If you’ve lived around Harrisburg long enough, you’ve likely driven winding country roads around Hershey, Lancaster, Gettysburg and points in between.
But if you’ve never gazed at the horizon over the basket of a hot air balloon, get thee to your bucket list.
The U.S. Hot Air Balloon Team flies regularly over parts of Pennsylvania, launching from the aforementioned cities, plus other points nationwide.
Hershey launches from the AACA Museum. The Lancaster launch is on Old Philadelphia Pike, Bird-in-Hand. In Gettysburg, the launch is at the Lodges. If you’d like a local road trip, you could float over Chester and Bucks counties.
While every location is unique, south-central Pennsylvania’s landscapes are especially breathtaking.
“Not everywhere is pretty to fly over, but Pennsylvania is,” said Ian Laxton, U.S. Hot Air Balloon Team ground crew member. “You can see farm property lines perfectly marked, with scenic, open fields.”
Jake Frame, general manager and pilot, said that people are also intrigued by the balloon itself.
“It’s exciting to watch, how it flies with hot air expanding,” he said. “Everyone has the same fascination interacting with it.”
If you take your own hot air balloon flight, you will use all of your senses during the two- to three-hour experience.
One thing you hopefully won’t experience is fear. If the thought of flying in a hot air balloon makes you squeamish, don’t worry. It’s not like regular flying. The balloon moves at wind-speed, so you don’t feel motion inside the basket.
Sam Kopp of Harrisburg took her first flight six years ago at age 8.
“Right before launching, the pilot threw a chip into the air to check wind speed and direction,” she said.
Working on the ground crew literally requires feats of strength—heavy lifting and pulling—plus careful planning to make the flight safe. Pre-flight, the team checks the forecast. This not only includes precipitation, but up-to-the-minute wind speed and direction, pressure and even radar.
Flights only occur during ideal weather conditions. Flights are postponed due to high winds, rain and thunderstorms, Frame said.
“Gentle snow is also a no,” he said.
The three- to four-person crew inspects the equipment for every flight. They test the burners in sequence, the propane tanks and industrial fans. They untangle and hook up the cables, venting lines and fabric. The crew positions the balloon to catch the wind.
“You don’t want the fabric to fight you,” Laxton said.
Initially, the basket lays on its side. The crew boards people into the sections according to their weight. (If you lie about this stat by a pound or 20, the crew is forgiving. Not that I learned this firsthand.) Everyone files in like rows of bunk beds on a submarine on sturdy rattan, reinforced with steel.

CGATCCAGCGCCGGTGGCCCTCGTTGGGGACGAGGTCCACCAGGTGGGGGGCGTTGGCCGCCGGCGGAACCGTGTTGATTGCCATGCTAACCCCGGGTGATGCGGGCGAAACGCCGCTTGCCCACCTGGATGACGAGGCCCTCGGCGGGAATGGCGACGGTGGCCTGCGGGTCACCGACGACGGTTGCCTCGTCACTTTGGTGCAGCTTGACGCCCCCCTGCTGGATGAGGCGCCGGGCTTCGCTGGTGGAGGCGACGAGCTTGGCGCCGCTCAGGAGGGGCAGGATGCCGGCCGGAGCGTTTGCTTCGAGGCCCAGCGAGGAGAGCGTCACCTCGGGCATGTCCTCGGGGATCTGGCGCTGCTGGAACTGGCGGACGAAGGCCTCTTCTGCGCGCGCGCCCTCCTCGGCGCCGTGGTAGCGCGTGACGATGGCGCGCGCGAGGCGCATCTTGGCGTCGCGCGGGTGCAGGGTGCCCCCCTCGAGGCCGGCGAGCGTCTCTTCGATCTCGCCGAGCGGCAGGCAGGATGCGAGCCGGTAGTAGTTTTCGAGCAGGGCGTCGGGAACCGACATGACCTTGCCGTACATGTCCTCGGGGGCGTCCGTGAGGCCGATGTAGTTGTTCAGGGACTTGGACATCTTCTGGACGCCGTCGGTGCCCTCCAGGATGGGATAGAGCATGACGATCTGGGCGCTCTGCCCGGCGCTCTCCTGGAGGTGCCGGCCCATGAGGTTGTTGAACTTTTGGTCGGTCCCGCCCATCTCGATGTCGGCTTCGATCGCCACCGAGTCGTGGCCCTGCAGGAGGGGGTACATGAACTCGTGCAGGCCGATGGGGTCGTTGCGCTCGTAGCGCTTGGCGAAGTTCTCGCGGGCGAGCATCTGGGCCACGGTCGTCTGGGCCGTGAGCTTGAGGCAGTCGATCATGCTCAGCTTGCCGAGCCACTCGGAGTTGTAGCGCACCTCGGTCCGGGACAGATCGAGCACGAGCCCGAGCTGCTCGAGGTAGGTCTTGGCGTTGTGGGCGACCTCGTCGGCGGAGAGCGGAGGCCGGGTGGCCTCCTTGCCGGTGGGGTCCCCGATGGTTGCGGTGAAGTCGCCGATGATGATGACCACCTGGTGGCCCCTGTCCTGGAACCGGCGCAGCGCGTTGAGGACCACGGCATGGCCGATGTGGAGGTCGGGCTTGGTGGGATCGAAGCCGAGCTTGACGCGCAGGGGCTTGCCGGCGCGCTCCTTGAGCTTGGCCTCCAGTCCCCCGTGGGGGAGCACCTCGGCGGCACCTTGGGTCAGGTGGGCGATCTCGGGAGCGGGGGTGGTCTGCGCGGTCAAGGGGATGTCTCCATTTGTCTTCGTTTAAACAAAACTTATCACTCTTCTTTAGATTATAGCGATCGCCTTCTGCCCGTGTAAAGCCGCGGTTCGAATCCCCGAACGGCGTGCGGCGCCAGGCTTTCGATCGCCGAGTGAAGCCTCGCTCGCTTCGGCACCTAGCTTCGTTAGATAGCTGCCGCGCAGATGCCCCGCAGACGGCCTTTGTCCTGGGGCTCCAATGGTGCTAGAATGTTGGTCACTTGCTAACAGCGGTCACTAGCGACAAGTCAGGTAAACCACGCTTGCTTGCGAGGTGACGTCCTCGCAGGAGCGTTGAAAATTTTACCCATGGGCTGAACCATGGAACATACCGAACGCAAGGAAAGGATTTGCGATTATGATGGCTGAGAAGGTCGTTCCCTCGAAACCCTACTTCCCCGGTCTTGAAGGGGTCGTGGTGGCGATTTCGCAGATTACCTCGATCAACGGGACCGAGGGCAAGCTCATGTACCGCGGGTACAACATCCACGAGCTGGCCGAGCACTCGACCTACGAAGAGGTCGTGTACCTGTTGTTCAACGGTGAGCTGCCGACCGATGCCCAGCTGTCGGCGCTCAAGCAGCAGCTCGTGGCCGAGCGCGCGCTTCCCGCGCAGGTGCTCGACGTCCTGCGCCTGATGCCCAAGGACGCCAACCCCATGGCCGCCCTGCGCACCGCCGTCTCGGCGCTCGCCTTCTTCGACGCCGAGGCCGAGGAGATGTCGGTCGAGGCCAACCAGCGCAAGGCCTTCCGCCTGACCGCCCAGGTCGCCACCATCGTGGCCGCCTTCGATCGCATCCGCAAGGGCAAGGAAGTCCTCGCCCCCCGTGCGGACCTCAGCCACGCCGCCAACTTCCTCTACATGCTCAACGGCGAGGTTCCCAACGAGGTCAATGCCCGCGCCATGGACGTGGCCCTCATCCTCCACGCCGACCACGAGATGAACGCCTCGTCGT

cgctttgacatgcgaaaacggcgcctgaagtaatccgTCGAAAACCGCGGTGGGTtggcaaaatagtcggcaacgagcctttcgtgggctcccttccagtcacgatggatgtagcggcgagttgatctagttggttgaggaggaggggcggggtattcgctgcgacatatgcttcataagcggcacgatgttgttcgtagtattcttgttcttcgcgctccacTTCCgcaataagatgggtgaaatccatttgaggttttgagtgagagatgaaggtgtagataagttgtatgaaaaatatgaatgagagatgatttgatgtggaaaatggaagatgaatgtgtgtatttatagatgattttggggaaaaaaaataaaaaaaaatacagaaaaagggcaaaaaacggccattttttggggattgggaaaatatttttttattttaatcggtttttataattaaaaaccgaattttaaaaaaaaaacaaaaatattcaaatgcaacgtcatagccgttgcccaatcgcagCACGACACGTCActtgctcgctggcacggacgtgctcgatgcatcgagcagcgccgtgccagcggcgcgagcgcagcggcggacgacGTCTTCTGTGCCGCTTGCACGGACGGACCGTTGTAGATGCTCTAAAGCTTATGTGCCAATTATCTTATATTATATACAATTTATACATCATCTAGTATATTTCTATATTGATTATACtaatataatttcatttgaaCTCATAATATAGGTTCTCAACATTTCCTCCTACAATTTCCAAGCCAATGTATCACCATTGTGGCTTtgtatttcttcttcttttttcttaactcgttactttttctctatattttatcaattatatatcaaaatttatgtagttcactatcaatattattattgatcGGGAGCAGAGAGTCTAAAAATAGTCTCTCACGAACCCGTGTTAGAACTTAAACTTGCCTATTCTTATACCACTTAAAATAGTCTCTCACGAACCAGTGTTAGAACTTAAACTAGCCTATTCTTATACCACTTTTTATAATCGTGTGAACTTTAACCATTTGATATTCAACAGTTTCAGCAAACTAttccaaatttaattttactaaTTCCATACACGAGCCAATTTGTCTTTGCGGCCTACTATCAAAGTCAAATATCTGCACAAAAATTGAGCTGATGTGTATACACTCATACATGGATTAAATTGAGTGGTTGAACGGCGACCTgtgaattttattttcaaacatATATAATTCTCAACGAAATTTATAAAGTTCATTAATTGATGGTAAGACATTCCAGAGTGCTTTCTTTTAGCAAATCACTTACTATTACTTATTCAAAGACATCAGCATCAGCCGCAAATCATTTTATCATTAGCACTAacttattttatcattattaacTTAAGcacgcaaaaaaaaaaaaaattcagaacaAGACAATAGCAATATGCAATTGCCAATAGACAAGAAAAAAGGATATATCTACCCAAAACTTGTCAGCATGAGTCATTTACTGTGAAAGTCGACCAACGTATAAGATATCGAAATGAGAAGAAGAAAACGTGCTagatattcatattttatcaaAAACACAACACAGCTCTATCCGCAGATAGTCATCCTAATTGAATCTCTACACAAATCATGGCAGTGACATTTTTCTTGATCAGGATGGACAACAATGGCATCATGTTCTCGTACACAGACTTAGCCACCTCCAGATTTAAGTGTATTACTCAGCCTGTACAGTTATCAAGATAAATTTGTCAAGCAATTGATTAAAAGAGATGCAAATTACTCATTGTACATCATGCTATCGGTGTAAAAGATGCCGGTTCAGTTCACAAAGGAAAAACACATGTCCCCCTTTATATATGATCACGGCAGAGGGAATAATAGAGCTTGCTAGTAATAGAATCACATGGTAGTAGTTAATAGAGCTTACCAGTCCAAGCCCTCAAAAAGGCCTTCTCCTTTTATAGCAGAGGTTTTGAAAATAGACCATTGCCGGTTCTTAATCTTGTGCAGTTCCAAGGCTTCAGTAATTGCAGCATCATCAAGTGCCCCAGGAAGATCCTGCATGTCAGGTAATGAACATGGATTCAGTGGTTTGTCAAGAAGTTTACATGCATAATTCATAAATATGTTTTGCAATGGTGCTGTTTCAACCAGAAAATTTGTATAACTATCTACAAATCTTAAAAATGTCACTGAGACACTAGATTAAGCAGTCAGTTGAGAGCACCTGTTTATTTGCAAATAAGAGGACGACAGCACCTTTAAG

When the crew pumps air into the fabric, you will hear an alternating whoosh of gases being lit above your head, followed by quiet. It will feel alternately too cool and then too warm. Along with the cool air, the pilot will be lighting propane directly above your hair, so either go easy on that hair product or forego it altogether. Better yet, wear a hat.
The gases “displace the cooler air with warmer air in the balloon, making it less dense than the air around it, creating 100 to 200 pounds of resistance,” Laxton said. “That’s what creates the lift.” The balloon will rise, with the basket becoming upright.
Heather O’Donnell of Enola rode in a hot air balloon a few years ago, fulfilling a lifelong dream.
“It was amazing,” she said. “It was calming and exciting all at the same time.”
The experience made O’Donnell feel close to her deceased mother, especially when her father serendipitously called his daughter en route.
“It felt like the three of us were together again,” she said.
Daring passengers use the balloon as a proposal spot.
“On one flight, the passenger got down on one knee and dropped the ring over the side,” Laxton said. “His girlfriend yelled at him. Then he pulled out the real ring.”
In the Clouds
Throughout the flight, the ground crew follows the balloon by van. Traditionally, ground crews used eyes, sense of wind direction and walkie-talkies, according to Laxton. There’s now an app for that called Glimpse to help modern crews navigate terrain.
After an hour of flight time, about six to 12 miles, the pilot releases hot air through the vent at the balloon’s apex to start the landing process. When close to touching ground, the passengers crouch in the basket. The pilot maintains just enough heat to allow the basket to hover over a good landing spot while the crew holds it steady to soften the landing. When the fabric deflates, “it looks like a snake,” Laxton said.
“We were up in the clouds, waving at a bunch of Amish kids,” Kopp said. “They chased the balloon, and then they greeted us barefoot when we landed on their farm at sunset.”
Laxton said that this often occurs.
“People in this area greet us when we land,” he said. “Some bring out coffee. Our relationship with the community makes it fun for us.”
Throughout history, not all onlookers were fascinated with the manned floating orbs. During the first flight in France in 1783, local landowners felt afraid because no one had ever flown before. This began the tradition of carrying champagne to appease local landowners and to quell superstitious talk. The U.S. Hot Air Balloon Team brings champagne, light snacks and soda post-flight.
If you prefer to stay on the ground, you can admire the array of colorful balloons during the annual Lancaster Balloon Festival. This year, it is scheduled from July 31 to Aug. 2 in Bird-in-Hand. Fall kicks off the U.S. Hot Air Balloon Team’s busiest season.
“People travel to Pennsylvania just to fly over the fall foliage,” Laxton said.
The United States Hot Air Balloon Team flies regularly from several locations in central Pennsylvania. For more information, call 717-276-9324 or visit www.ushotairballoon.com.